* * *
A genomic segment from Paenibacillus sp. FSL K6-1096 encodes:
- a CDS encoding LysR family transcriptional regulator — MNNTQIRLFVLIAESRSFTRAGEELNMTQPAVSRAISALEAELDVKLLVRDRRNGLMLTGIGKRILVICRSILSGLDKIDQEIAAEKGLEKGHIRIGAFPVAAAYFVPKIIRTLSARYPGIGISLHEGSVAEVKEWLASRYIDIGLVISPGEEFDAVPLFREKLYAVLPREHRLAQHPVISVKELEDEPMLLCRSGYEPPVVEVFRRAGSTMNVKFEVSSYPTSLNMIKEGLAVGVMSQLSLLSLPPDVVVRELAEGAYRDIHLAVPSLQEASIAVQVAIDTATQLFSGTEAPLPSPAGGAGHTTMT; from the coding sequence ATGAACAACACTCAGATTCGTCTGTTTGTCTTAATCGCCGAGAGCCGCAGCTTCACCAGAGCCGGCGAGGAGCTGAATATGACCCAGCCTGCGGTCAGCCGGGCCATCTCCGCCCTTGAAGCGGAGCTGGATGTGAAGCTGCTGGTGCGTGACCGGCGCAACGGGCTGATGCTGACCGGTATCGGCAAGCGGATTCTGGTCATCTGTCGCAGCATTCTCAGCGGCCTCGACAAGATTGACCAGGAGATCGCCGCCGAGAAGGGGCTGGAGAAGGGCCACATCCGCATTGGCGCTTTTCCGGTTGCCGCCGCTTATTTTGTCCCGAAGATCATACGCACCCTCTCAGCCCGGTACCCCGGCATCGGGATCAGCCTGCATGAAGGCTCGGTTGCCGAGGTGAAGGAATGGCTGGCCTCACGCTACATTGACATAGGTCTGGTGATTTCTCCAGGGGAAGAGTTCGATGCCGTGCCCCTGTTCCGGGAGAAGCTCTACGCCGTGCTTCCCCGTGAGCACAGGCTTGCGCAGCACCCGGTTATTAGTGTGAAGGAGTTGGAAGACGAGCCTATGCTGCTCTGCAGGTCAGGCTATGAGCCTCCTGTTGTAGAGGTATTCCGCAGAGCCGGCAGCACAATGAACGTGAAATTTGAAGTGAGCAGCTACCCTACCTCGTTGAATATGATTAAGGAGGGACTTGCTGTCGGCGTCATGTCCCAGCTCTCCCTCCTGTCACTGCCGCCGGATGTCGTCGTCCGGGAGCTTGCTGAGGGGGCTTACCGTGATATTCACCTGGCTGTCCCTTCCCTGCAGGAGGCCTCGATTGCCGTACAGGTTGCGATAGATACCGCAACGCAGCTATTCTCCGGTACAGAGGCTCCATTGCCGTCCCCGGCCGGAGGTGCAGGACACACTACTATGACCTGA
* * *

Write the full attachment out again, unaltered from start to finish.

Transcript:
A genomic segment from Paenibacillus sp. FSL K6-1096 encodes:
- a CDS encoding LysR family transcriptional regulator — MNNTQIRLFVLIAESRSFTRAGEELNMTQPAVSRAISALEAELDVKLLVRDRRNGLMLTGIGKRILVICRSILSGLDKIDQEIAAEKGLEKGHIRIGAFPVAAAYFVPKIIRTLSARYPGIGISLHEGSVAEVKEWLASRYIDIGLVISPGEEFDAVPLFREKLYAVLPREHRLAQHPVISVKELEDEPMLLCRSGYEPPVVEVFRRAGSTMNVKFEVSSYPTSLNMIKEGLAVGVMSQLSLLSLPPDVVVRELAEGAYRDIHLAVPSLQEASIAVQVAIDTATQLFSGTEAPLPSPAGGAGHTTMT; from the coding sequence ATGAACAACACTCAGATTCGTCTGTTTGTCTTAATCGCCGAGAGCCGCAGCTTCACCAGAGCCGGCGAGGAGCTGAATATGACCCAGCCTGCGGTCAGCCGGGCCATCTCCGCCCTTGAAGCGGAGCTGGATGTGAAGCTGCTGGTGCGTGACCGGCGCAACGGGCTGATGCTGACCGGTATCGGCAAGCGGATTCTGGTCATCTGTCGCAGCATTCTCAGCGGCCTCGACAAGATTGACCAGGAGATCGCCGCCGAGAAGGGGCTGGAGAAGGGCCACATCCGCATTGGCGCTTTTCCGGTTGCCGCCGCTTATTTTGTCCCGAAGATCATACGCACCCTCTCAGCCCGGTACCCCGGCATCGGGATCAGCCTGCATGAAGGCTCGGTTGCCGAGGTGAAGGAATGGCTGGCCTCACGCTACATTGACATAGGTCTGGTGATTTCTCCAGGGGAAGAGTTCGATGCCGTGCCCCTGTTCCGGGAGAAGCTCTACGCCGTGCTTCCCCGTGAGCACAGGCTTGCGCAGCACCCGGTTATTAGTGTGAAGGAGTTGGAAGACGAGCCTATGCTGCTCTGCAGGTCAGGCTATGAGCCTCCTGTTGTAGAGGTATTCCGCAGAGCCGGCAGCACAATGAACGTGAAATTTGAAGTGAGCAGCTACCCTACCTCGTTGAATATGATTAAGGAGGGACTTGCTGTCGGCGTCATGTCCCAGCTCTCCCTCCTGTCACTGCCGCCGGATGTCGTCGTCCGGGAGCTTGCTGAGGGGGCTTACCGTGATATTCACCTGGCTGTCCCTTCCCTGCAGGAGGCCTCGATTGCCGTACAGGTTGCGATAGATACCGCAACGCAGCTATTCTCCGGTACAGAGGCTCCATTGCCGTCCCCGGCCGGAGGTGCAGGACACACTACTATGACCTGA